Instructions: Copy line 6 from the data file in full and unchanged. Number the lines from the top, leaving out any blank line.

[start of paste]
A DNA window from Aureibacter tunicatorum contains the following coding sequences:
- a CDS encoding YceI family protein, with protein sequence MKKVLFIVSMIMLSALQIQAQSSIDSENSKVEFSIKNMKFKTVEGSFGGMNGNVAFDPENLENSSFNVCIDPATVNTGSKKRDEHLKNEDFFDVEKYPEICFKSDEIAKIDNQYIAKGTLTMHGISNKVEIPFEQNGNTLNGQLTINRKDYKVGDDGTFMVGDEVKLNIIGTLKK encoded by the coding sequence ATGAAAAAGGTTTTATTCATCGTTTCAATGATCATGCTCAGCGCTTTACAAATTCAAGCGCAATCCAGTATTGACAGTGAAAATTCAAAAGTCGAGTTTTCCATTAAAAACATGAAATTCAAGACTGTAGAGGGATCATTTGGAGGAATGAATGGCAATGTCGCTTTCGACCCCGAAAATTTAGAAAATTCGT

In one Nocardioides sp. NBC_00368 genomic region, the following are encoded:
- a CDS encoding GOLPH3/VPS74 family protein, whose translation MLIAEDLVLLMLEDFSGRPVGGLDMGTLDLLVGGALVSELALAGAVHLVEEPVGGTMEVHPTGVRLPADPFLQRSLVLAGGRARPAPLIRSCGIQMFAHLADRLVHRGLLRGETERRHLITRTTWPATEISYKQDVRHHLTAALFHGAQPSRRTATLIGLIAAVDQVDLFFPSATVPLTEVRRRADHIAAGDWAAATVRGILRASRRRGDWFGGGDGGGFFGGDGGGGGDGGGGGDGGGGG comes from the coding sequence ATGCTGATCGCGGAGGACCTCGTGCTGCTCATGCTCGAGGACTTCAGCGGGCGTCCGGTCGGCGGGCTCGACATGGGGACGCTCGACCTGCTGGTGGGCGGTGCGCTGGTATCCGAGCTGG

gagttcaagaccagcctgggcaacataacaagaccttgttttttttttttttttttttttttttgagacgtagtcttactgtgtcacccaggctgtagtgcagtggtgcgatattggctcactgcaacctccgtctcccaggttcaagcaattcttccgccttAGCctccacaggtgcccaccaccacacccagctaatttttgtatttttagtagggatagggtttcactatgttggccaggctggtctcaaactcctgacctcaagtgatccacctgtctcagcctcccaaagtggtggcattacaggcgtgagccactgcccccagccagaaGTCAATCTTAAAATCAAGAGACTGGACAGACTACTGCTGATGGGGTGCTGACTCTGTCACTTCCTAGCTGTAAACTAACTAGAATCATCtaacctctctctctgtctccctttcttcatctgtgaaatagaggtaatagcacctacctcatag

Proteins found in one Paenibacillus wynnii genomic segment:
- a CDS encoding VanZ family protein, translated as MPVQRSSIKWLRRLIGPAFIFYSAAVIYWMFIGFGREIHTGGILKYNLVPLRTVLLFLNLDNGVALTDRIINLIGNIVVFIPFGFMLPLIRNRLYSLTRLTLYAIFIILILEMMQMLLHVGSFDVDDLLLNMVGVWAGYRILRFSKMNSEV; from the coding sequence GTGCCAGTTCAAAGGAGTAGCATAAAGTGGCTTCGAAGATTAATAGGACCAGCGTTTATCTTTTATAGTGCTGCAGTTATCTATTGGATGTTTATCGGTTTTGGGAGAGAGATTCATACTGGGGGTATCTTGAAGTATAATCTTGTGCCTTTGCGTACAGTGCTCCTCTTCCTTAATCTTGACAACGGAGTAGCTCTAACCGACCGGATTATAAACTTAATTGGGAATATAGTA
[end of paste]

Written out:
Proteins found in one Paenibacillus wynnii genomic segment: